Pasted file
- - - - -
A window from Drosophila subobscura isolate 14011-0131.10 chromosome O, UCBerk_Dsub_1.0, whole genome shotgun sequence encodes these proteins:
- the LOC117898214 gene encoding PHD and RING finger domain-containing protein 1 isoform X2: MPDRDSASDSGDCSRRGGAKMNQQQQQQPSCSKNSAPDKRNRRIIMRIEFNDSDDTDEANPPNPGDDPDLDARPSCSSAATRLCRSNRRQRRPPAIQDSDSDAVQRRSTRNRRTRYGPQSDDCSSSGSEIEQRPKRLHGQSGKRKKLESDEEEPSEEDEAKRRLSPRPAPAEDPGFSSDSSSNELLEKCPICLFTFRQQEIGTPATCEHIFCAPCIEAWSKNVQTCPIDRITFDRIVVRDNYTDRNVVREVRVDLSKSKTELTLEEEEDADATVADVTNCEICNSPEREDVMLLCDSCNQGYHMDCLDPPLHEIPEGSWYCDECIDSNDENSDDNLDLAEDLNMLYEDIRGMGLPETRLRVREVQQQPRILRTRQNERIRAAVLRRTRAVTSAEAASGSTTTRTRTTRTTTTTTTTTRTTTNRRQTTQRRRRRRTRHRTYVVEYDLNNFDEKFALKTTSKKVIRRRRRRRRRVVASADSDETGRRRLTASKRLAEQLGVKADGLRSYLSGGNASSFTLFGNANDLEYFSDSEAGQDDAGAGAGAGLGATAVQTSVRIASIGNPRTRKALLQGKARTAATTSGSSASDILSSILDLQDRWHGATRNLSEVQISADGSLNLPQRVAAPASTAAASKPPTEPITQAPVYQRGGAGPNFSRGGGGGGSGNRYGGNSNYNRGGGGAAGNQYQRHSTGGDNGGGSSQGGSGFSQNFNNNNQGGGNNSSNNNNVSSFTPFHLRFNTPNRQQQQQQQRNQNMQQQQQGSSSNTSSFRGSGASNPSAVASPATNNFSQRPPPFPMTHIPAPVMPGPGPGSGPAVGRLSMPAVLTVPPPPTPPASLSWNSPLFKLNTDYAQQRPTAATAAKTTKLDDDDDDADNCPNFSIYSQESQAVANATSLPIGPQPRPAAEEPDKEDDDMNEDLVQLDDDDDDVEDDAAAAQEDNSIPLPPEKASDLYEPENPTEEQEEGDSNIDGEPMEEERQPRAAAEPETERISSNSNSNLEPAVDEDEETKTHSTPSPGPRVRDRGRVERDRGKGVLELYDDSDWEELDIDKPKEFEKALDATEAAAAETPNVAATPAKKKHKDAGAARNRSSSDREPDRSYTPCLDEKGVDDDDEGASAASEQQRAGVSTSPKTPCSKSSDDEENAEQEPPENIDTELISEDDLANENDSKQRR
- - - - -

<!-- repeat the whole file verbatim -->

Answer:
A window from Drosophila subobscura isolate 14011-0131.10 chromosome O, UCBerk_Dsub_1.0, whole genome shotgun sequence encodes these proteins:
- the LOC117898214 gene encoding PHD and RING finger domain-containing protein 1 isoform X2: MPDRDSASDSGDCSRRGGAKMNQQQQQQPSCSKNSAPDKRNRRIIMRIEFNDSDDTDEANPPNPGDDPDLDARPSCSSAATRLCRSNRRQRRPPAIQDSDSDAVQRRSTRNRRTRYGPQSDDCSSSGSEIEQRPKRLHGQSGKRKKLESDEEEPSEEDEAKRRLSPRPAPAEDPGFSSDSSSNELLEKCPICLFTFRQQEIGTPATCEHIFCAPCIEAWSKNVQTCPIDRITFDRIVVRDNYTDRNVVREVRVDLSKSKTELTLEEEEDADATVADVTNCEICNSPEREDVMLLCDSCNQGYHMDCLDPPLHEIPEGSWYCDECIDSNDENSDDNLDLAEDLNMLYEDIRGMGLPETRLRVREVQQQPRILRTRQNERIRAAVLRRTRAVTSAEAASGSTTTRTRTTRTTTTTTTTTRTTTNRRQTTQRRRRRRTRHRTYVVEYDLNNFDEKFALKTTSKKVIRRRRRRRRRVVASADSDETGRRRLTASKRLAEQLGVKADGLRSYLSGGNASSFTLFGNANDLEYFSDSEAGQDDAGAGAGAGLGATAVQTSVRIASIGNPRTRKALLQGKARTAATTSGSSASDILSSILDLQDRWHGATRNLSEVQISADGSLNLPQRVAAPASTAAASKPPTEPITQAPVYQRGGAGPNFSRGGGGGGSGNRYGGNSNYNRGGGGAAGNQYQRHSTGGDNGGGSSQGGSGFSQNFNNNNQGGGNNSSNNNNVSSFTPFHLRFNTPNRQQQQQQQRNQNMQQQQQGSSSNTSSFRGSGASNPSAVASPATNNFSQRPPPFPMTHIPAPVMPGPGPGSGPAVGRLSMPAVLTVPPPPTPPASLSWNSPLFKLNTDYAQQRPTAATAAKTTKLDDDDDDADNCPNFSIYSQESQAVANATSLPIGPQPRPAAEEPDKEDDDMNEDLVQLDDDDDDVEDDAAAAQEDNSIPLPPEKASDLYEPENPTEEQEEGDSNIDGEPMEEERQPRAAAEPETERISSNSNSNLEPAVDEDEETKTHSTPSPGPRVRDRGRVERDRGKGVLELYDDSDWEELDIDKPKEFEKALDATEAAAAETPNVAATPAKKKHKDAGAARNRSSSDREPDRSYTPCLDEKGVDDDDEGASAASEQQRAGVSTSPKTPCSKSSDDEENAEQEPPENIDTELISEDDLANENDSKQRR